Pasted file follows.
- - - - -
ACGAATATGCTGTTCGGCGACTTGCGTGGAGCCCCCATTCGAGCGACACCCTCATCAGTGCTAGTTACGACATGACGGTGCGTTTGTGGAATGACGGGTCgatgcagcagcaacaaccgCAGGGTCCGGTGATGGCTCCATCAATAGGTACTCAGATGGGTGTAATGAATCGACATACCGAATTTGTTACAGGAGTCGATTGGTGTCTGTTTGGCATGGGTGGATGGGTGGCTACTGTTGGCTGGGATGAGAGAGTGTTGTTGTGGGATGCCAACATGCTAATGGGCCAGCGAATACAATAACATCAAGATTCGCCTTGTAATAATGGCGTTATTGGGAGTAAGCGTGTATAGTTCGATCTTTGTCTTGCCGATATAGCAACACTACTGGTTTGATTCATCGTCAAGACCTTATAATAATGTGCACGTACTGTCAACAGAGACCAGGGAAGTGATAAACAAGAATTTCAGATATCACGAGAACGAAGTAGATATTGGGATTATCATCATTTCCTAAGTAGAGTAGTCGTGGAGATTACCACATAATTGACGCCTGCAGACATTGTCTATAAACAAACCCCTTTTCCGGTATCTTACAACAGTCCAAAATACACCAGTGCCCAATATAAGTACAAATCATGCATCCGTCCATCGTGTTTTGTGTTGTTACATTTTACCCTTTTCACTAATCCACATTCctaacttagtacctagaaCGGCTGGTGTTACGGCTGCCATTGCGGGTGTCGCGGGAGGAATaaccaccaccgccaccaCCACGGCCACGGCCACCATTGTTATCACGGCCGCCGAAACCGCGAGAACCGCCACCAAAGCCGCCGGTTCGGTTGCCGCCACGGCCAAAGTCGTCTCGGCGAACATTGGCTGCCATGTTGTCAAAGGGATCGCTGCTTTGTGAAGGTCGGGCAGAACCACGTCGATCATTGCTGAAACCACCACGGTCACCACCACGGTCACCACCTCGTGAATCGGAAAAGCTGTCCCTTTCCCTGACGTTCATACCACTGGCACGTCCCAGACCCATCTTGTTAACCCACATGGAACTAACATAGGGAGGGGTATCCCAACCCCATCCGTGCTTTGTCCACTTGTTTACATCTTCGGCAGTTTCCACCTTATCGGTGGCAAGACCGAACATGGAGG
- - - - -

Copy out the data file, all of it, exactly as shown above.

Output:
ACGAATATGCTGTTCGGCGACTTGCGTGGAGCCCCCATTCGAGCGACACCCTCATCAGTGCTAGTTACGACATGACGGTGCGTTTGTGGAATGACGGGTCgatgcagcagcaacaaccgCAGGGTCCGGTGATGGCTCCATCAATAGGTACTCAGATGGGTGTAATGAATCGACATACCGAATTTGTTACAGGAGTCGATTGGTGTCTGTTTGGCATGGGTGGATGGGTGGCTACTGTTGGCTGGGATGAGAGAGTGTTGTTGTGGGATGCCAACATGCTAATGGGCCAGCGAATACAATAACATCAAGATTCGCCTTGTAATAATGGCGTTATTGGGAGTAAGCGTGTATAGTTCGATCTTTGTCTTGCCGATATAGCAACACTACTGGTTTGATTCATCGTCAAGACCTTATAATAATGTGCACGTACTGTCAACAGAGACCAGGGAAGTGATAAACAAGAATTTCAGATATCACGAGAACGAAGTAGATATTGGGATTATCATCATTTCCTAAGTAGAGTAGTCGTGGAGATTACCACATAATTGACGCCTGCAGACATTGTCTATAAACAAACCCCTTTTCCGGTATCTTACAACAGTCCAAAATACACCAGTGCCCAATATAAGTACAAATCATGCATCCGTCCATCGTGTTTTGTGTTGTTACATTTTACCCTTTTCACTAATCCACATTCctaacttagtacctagaaCGGCTGGTGTTACGGCTGCCATTGCGGGTGTCGCGGGAGGAATaaccaccaccgccaccaCCACGGCCACGGCCACCATTGTTATCACGGCCGCCGAAACCGCGAGAACCGCCACCAAAGCCGCCGGTTCGGTTGCCGCCACGGCCAAAGTCGTCTCGGCGAACATTGGCTGCCATGTTGTCAAAGGGATCGCTGCTTTGTGAAGGTCGGGCAGAACCACGTCGATCATTGCTGAAACCACCACGGTCACCACCACGGTCACCACCTCGTGAATCGGAAAAGCTGTCCCTTTCCCTGACGTTCATACCACTGGCACGTCCCAGACCCATCTTGTTAACCCACATGGAACTAACATAGGGAGGGGTATCCCAACCCCATCCGTGCTTTGTCCACTTGTTTACATCTTCGGCAGTTTCCACCTTATCGGTGGCAAGACCGAACATGGAGG